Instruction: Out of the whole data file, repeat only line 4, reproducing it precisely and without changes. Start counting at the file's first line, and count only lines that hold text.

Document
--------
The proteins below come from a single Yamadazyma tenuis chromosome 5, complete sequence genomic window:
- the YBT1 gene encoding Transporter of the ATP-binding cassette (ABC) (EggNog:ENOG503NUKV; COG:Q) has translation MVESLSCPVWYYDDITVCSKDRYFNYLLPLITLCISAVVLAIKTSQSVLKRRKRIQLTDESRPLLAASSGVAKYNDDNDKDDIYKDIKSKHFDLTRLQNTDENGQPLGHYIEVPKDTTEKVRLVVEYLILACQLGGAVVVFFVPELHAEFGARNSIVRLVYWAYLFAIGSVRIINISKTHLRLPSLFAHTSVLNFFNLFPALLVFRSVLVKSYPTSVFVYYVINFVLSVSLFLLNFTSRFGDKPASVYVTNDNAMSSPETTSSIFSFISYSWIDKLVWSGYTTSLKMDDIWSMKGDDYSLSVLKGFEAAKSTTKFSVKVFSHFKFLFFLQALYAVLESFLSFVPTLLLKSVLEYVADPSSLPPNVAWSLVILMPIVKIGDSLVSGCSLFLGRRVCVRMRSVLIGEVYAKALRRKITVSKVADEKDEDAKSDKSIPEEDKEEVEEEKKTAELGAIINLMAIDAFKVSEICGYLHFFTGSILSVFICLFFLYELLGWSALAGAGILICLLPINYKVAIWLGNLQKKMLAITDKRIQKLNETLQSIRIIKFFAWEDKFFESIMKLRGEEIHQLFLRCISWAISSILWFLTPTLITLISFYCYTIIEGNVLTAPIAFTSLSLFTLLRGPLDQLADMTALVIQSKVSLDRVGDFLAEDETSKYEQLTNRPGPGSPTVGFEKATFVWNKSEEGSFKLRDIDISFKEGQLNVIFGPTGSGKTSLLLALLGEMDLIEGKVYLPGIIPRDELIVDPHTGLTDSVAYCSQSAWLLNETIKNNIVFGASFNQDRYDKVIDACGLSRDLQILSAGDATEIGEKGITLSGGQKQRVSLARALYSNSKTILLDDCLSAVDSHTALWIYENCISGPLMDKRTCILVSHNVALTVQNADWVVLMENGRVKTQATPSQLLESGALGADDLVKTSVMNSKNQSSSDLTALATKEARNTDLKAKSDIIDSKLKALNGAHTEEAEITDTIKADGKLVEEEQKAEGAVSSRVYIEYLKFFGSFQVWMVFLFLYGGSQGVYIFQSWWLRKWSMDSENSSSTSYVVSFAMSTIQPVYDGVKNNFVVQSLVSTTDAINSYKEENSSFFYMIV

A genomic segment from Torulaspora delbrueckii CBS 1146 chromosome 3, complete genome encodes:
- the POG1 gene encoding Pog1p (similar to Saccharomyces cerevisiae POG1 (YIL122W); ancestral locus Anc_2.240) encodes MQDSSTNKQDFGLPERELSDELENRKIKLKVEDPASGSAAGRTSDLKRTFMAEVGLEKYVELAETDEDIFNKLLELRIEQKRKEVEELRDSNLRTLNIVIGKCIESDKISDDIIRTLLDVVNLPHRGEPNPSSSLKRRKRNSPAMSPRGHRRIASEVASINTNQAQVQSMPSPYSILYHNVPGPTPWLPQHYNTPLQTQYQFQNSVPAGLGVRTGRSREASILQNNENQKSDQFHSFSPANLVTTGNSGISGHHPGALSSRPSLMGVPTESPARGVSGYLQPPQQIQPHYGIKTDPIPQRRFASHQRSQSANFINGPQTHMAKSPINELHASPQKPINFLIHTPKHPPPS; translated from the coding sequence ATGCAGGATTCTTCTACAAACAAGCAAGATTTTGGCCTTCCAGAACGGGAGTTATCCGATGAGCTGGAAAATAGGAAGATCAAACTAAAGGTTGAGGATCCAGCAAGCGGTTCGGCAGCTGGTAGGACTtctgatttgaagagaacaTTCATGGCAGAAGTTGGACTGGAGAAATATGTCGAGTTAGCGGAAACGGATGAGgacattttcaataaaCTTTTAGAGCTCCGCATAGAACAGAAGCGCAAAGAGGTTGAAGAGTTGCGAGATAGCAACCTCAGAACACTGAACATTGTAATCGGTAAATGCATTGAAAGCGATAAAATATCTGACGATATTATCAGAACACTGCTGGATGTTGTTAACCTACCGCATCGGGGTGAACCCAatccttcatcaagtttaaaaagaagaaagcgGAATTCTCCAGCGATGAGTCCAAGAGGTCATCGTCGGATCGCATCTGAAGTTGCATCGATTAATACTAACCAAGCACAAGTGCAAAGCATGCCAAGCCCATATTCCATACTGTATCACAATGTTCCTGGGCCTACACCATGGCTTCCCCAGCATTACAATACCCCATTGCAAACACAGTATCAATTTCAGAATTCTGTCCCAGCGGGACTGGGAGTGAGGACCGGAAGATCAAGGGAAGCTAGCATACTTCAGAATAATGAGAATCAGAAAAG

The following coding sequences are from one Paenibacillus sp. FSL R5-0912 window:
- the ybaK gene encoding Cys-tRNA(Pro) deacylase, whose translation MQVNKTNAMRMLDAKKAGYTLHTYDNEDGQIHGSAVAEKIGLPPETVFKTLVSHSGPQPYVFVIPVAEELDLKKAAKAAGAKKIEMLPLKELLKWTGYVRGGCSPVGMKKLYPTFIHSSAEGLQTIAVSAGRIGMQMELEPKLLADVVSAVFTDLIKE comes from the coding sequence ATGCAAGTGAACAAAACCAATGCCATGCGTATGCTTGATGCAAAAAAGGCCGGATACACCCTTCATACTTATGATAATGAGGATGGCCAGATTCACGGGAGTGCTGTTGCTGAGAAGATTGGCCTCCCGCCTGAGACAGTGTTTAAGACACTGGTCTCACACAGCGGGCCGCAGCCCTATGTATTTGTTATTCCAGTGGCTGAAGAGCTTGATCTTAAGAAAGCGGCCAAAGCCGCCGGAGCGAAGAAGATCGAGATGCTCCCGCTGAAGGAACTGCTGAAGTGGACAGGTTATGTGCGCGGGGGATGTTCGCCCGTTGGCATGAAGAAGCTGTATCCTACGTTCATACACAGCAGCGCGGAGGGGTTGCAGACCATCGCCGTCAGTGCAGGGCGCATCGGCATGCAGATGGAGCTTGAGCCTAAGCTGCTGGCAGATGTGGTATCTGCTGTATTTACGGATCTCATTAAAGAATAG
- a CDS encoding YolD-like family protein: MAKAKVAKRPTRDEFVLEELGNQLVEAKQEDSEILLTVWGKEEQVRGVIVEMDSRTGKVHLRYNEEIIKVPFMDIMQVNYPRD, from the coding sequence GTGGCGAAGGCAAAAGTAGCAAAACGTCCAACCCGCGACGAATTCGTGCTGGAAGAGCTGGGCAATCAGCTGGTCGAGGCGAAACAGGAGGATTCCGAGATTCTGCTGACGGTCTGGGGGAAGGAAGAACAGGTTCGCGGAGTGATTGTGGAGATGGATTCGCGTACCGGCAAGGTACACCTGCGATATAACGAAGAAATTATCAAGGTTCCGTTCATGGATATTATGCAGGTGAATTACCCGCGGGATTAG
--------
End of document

- the POG1 gene encoding Pog1p (similar to Saccharomyces cerevisiae POG1 (YIL122W); ancestral locus Anc_2.240) encodes MQDSSTNKQDFGLPERELSDELENRKIKLKVEDPASGSAAGRTSDLKRTFMAEVGLEKYVELAETDEDIFNKLLELRIEQKRKEVEELRDSNLRTLNIVIGKCIESDKISDDIIRTLLDVVNLPHRGEPNPSSSLKRRKRNSPAMSPRGHRRIASEVASINTNQAQVQSMPSPYSILYHNVPGPTPWLPQHYNTPLQTQYQFQNSVPAGLGVRTGRSREASILQNNENQKSDQFHSFSPANLVTTGNSGISGHHPGALSSRPSLMGVPTESPARGVSGYLQPPQQIQPHYGIKTDPIPQRRFASHQRSQSANFINGPQTHMAKSPINELHASPQKPINFLIHTPKHPPPS; translated from the coding sequence ATGCAGGATTCTTCTACAAACAAGCAAGATTTTGGCCTTCCAGAACGGGAGTTATCCGATGAGCTGGAAAATAGGAAGATCAAACTAAAGGTTGAGGATCCAGCAAGCGGTTCGGCAGCTGGTAGGACTtctgatttgaagagaacaTTCATGGCAGAAGTTGGACTGGAGAAATATGTCGAGTTAGCGGAAACGGATGAGgacattttcaataaaCTTTTAGAGCTCCGCATAGAACAGAAGCGCAAAGAGGTTGAAGAGTTGCGAGATAGCAACCTCAGAACACTGAACATTGTAATCGGTAAATGCATTGAAAGCGATAAAATATCTGACGATATTATCAGAACACTGCTGGATGTTGTTAACCTACCGCATCGGGGTGAACCCAatccttcatcaagtttaaaaagaagaaagcgGAATTCTCCAGCGATGAGTCCAAGAGGTCATCGTCGGATCGCATCTGAAGTTGCATCGATTAATACTAACCAAGCACAAGTGCAAAGCATGCCAAGCCCATATTCCATACTGTATCACAATGTTCCTGGGCCTACACCATGGCTTCCCCAGCATTACAATACCCCATTGCAAACACAGTATCAATTTCAGAATTCTGTCCCAGCGGGACTGGGAGTGAGGACCGGAAGATCAAGGGAAGCTAGCATACTTCAGAATAATGAGAATCAGAAAAG